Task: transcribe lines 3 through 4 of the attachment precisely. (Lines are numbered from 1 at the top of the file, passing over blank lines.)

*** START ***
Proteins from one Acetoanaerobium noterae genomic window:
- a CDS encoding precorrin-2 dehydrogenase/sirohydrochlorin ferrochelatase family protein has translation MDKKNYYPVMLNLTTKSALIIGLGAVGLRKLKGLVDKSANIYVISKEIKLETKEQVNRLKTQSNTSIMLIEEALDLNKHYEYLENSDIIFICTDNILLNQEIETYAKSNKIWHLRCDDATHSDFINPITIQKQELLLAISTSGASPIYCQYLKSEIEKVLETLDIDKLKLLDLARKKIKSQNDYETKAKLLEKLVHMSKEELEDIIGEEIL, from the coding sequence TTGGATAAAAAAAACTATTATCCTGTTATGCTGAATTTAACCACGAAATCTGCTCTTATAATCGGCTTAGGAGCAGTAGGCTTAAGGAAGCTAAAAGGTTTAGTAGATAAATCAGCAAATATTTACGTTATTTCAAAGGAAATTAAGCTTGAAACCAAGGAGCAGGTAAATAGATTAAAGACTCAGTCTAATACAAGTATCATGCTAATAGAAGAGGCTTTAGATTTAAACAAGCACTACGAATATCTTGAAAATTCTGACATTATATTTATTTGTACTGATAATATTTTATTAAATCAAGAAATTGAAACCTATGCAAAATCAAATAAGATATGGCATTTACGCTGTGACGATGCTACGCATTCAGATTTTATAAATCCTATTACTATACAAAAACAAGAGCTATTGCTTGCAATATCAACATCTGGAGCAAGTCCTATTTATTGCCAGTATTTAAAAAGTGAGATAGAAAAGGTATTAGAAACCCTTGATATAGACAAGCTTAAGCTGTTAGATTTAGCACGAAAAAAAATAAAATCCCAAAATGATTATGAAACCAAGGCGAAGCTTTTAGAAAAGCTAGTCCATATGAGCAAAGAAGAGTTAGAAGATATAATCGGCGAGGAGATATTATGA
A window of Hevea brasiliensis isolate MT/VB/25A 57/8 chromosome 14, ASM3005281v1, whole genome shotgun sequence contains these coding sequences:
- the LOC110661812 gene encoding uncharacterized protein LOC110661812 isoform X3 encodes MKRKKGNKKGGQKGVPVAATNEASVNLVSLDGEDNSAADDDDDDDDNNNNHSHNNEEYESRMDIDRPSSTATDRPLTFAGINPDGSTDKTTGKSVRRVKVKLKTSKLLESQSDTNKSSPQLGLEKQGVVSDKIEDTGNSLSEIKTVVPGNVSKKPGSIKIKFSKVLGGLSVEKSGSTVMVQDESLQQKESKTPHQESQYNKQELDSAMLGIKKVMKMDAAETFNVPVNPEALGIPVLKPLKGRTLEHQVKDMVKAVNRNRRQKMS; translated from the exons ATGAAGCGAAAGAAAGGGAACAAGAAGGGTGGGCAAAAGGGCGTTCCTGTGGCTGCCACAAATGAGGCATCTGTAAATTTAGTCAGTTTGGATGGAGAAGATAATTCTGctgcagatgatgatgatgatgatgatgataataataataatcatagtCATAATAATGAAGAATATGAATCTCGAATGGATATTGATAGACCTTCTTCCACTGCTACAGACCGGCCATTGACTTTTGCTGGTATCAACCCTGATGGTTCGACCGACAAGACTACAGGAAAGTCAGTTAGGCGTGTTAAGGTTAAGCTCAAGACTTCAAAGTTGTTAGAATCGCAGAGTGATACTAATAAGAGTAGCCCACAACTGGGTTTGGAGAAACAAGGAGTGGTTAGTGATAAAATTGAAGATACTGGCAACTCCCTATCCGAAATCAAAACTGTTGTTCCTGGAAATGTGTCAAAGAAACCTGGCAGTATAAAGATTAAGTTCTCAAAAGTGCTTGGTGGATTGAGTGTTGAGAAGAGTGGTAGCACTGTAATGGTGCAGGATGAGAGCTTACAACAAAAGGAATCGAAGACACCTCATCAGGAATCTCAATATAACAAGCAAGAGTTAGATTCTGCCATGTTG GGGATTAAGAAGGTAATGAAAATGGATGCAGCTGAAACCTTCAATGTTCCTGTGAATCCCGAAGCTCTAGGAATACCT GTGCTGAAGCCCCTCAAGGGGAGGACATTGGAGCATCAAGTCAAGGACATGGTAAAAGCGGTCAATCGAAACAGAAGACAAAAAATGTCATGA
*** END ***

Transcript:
A window of Hevea brasiliensis isolate MT/VB/25A 57/8 chromosome 14, ASM3005281v1, whole genome shotgun sequence contains these coding sequences:
- the LOC110661812 gene encoding uncharacterized protein LOC110661812 isoform X3 encodes MKRKKGNKKGGQKGVPVAATNEASVNLVSLDGEDNSAADDDDDDDDNNNNHSHNNEEYESRMDIDRPSSTATDRPLTFAGINPDGSTDKTTGKSVRRVKVKLKTSKLLESQSDTNKSSPQLGLEKQGVVSDKIEDTGNSLSEIKTVVPGNVSKKPGSIKIKFSKVLGGLSVEKSGSTVMVQDESLQQKESKTPHQESQYNKQELDSAMLGIKKVMKMDAAETFNVPVNPEALGIPVLKPLKGRTLEHQVKDMVKAVNRNRRQKMS; translated from the exons ATGAAGCGAAAGAAAGGGAACAAGAAGGGTGGGCAAAAGGGCGTTCCTGTGGCTGCCACAAATGAGGCATCTGTAAATTTAGTCAGTTTGGATGGAGAAGATAATTCTGctgcagatgatgatgatgatgatgatgataataataataatcatagtCATAATAATGAAGAATATGAATCTCGAATGGATATTGATAGACCTTCTTCCACTGCTACAGACCGGCCATTGACTTTTGCTGGTATCAACCCTGATGGTTCGACCGACAAGACTACAGGAAAGTCAGTTAGGCGTGTTAAGGTTAAGCTCAAGACTTCAAAGTTGTTAGAATCGCAGAGTGATACTAATAAGAGTAGCCCACAACTGGGTTTGGAGAAACAAGGAGTGGTTAGTGATAAAATTGAAGATACTGGCAACTCCCTATCCGAAATCAAAACTGTTGTTCCTGGAAATGTGTCAAAGAAACCTGGCAGTATAAAGATTAAGTTCTCAAAAGTGCTTGGTGGATTGAGTGTTGAGAAGAGTGGTAGCACTGTAATGGTGCAGGATGAGAGCTTACAACAAAAGGAATCGAAGACACCTCATCAGGAATCTCAATATAACAAGCAAGAGTTAGATTCTGCCATGTTG GGGATTAAGAAGGTAATGAAAATGGATGCAGCTGAAACCTTCAATGTTCCTGTGAATCCCGAAGCTCTAGGAATACCT GTGCTGAAGCCCCTCAAGGGGAGGACATTGGAGCATCAAGTCAAGGACATGGTAAAAGCGGTCAATCGAAACAGAAGACAAAAAATGTCATGA